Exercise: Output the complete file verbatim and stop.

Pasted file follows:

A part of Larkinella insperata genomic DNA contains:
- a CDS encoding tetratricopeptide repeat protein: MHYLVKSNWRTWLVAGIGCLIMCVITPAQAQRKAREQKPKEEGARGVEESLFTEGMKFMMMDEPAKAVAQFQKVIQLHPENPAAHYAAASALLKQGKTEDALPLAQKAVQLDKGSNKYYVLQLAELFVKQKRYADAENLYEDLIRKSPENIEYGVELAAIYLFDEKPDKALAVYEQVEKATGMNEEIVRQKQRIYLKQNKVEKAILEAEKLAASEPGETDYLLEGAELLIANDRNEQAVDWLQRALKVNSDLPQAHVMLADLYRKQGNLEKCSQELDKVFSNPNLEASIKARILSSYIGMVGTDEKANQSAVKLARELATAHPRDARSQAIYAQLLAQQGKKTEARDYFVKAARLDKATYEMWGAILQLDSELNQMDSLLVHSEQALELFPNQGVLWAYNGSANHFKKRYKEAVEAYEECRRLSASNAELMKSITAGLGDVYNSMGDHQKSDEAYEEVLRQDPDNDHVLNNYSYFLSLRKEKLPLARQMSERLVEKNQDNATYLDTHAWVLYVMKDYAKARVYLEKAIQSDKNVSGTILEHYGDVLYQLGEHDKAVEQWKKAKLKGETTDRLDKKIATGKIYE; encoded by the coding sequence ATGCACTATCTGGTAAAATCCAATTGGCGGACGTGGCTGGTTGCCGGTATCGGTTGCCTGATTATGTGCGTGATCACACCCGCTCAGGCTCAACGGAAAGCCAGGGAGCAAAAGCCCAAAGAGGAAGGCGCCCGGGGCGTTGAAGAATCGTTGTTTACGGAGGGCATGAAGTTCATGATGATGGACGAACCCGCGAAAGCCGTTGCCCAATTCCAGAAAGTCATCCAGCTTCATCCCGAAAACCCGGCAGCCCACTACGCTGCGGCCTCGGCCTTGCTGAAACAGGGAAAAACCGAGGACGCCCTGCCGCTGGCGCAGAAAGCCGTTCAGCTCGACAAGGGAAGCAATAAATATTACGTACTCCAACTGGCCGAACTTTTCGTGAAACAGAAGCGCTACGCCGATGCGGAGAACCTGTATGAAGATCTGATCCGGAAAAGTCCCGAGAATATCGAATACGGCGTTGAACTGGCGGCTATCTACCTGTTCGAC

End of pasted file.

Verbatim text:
A part of Larkinella insperata genomic DNA contains:
- a CDS encoding tetratricopeptide repeat protein: MHYLVKSNWRTWLVAGIGCLIMCVITPAQAQRKAREQKPKEEGARGVEESLFTEGMKFMMMDEPAKAVAQFQKVIQLHPENPAAHYAAASALLKQGKTEDALPLAQKAVQLDKGSNKYYVLQLAELFVKQKRYADAENLYEDLIRKSPENIEYGVELAAIYLFDEKPDKALAVYEQVEKATGMNEEIVRQKQRIYLKQNKVEKAILEAEKLAASEPGETDYLLEGAELLIANDRNEQAVDWLQRALKVNSDLPQAHVMLADLYRKQGNLEKCSQELDKVFSNPNLEASIKARILSSYIGMVGTDEKANQSAVKLARELATAHPRDARSQAIYAQLLAQQGKKTEARDYFVKAARLDKATYEMWGAILQLDSELNQMDSLLVHSEQALELFPNQGVLWAYNGSANHFKKRYKEAVEAYEECRRLSASNAELMKSITAGLGDVYNSMGDHQKSDEAYEEVLRQDPDNDHVLNNYSYFLSLRKEKLPLARQMSERLVEKNQDNATYLDTHAWVLYVMKDYAKARVYLEKAIQSDKNVSGTILEHYGDVLYQLGEHDKAVEQWKKAKLKGETTDRLDKKIATGKIYE; encoded by the coding sequence ATGCACTATCTGGTAAAATCCAATTGGCGGACGTGGCTGGTTGCCGGTATCGGTTGCCTGATTATGTGCGTGATCACACCCGCTCAGGCTCAACGGAAAGCCAGGGAGCAAAAGCCCAAAGAGGAAGGCGCCCGGGGCGTTGAAGAATCGTTGTTTACGGAGGGCATGAAGTTCATGATGATGGACGAACCCGCGAAAGCCGTTGCCCAATTCCAGAAAGTCATCCAGCTTCATCCCGAAAACCCGGCAGCCCACTACGCTGCGGCCTCGGCCTTGCTGAAACAGGGAAAAACCGAGGACGCCCTGCCGCTGGCGCAGAAAGCCGTTCAGCTCGACAAGGGAAGCAATAAATATTACGTACTCCAACTGGCCGAACTTTTCGTGAAACAGAAGCGCTACGCCGATGCGGAGAACCTGTATGAAGATCTGATCCGGAAAAGTCCCGAGAATATCGAATACGGCGTTGAACTGGCGGCTATCTACCTGTTCGAC